When I first got my Core Values Index (CVI) score from netlogx I was completely fascinated by the results. It made me think about my personality in a new light and it also confirmed some of the results I received from other tests like Meyers Briggs or the Enneagram. This got me thinking about the Gallup Strengthsfinder 2.0 test, which lets you find your top five dominant “strengths” and somehow that led me to the discovery of “The Five Apology Languages”.
This immediately interested me since the Fast Track Associates just finished reading Crucial Conversations as part of our book study group which focused heavily on effective communication. Apologies seemed like a place where effective communication would be valuable so I took the test and learned a little bit about myself in the process, what was even more surprising is that the test was created by Gary Chapman; the writer behind the five love languages.
My scores in the five different categories were as follows: 14, 4, 1, 1, 0. In an effort to encourage folks to take the test I am going to leave out which specific categories the scores correlate to. With that in mind, it can be a valuable resource knowing how someone prefers to receive an apology. In the event that a situation reaches the point where you owe someone an apology, wouldn’t you want that other person to know that you were being genuine?
One of the different ways someone can say they are sorry is to “Express Regret”, meaning the message is focused in on the emotional hurt that the regretful party caused. This form gets to the point of the offense by taking responsibility and showing sincere empathy for the situation that was created by one of the parties. Individuals who listen for this kind of response don’t need a long explanation or some kind of restitution, “I’m sorry” is all they need when it truly comes from the heart.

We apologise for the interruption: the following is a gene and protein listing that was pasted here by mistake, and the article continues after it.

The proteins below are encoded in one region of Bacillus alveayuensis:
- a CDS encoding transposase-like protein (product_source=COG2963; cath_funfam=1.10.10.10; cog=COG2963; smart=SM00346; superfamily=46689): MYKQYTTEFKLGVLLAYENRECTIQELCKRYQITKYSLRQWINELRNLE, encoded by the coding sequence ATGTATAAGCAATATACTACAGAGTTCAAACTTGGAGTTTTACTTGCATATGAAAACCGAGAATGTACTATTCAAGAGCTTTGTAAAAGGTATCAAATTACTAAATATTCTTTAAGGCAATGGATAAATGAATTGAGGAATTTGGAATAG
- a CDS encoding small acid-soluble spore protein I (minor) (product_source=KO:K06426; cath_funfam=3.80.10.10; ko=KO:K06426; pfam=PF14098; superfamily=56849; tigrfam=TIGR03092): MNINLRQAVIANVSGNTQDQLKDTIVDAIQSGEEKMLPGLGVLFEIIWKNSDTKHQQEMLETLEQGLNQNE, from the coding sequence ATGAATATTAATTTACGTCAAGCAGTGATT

In alignment with Crucial Conversations, vulnerability is sometimes the most important thing people look for in an apology. “Accepting Responsibility” is the form preferred by parties that just want the offending party to admit that they are wrong, a difficult thing to do sometimes. For the person that listens for this type of apology, admitting fault in a situation is the key for that message to feel authentic.
To “Genuinely Repent” is another form which focuses in on fixing the action or behavior that caused the upset. I think of the phrase “to say you are sorry, means you will never do it again” when I think of this apology language because the important factor is to learn from the mistake and not replicate it. By showing legitimate effort to grow from the mistake, the apology is sincere to the person who needs it.
Some people require the apology to compensate somehow for the offense by “Making Restitution”. For those who prefer this form of apology, the only way to make amends for the slight is to show commitment to the relationship. After the offense, there needs to be a gesture that shows the person who is at fault wants to go above and beyond to fix the relationship.
The final apology language is “Requesting Forgiveness” which ought to be pretty self-explanatory. The person in tune with this kind of apology wants the power of the offense to be with them since they are the hurt party. The person giving the apology additionally needs to ask, rather than demand, forgiveness in order for the apology to feel sincere. Asking to be forgiven takes ownership of the offense, like the rest of these.
I definitely encourage everyone to check out the test to see what kind of apology you prefer to hear. By no means does that guarantee that you will always hear it, but you may be able to recognize different forms in other people which in itself is valuable. If you notice (hopefully it isn’t that frequent) that a person apologizes in a specific way, try apologizing to them that way and see if it makes more of a difference. To check out what apology language you want to hear, go to the link below and take the test.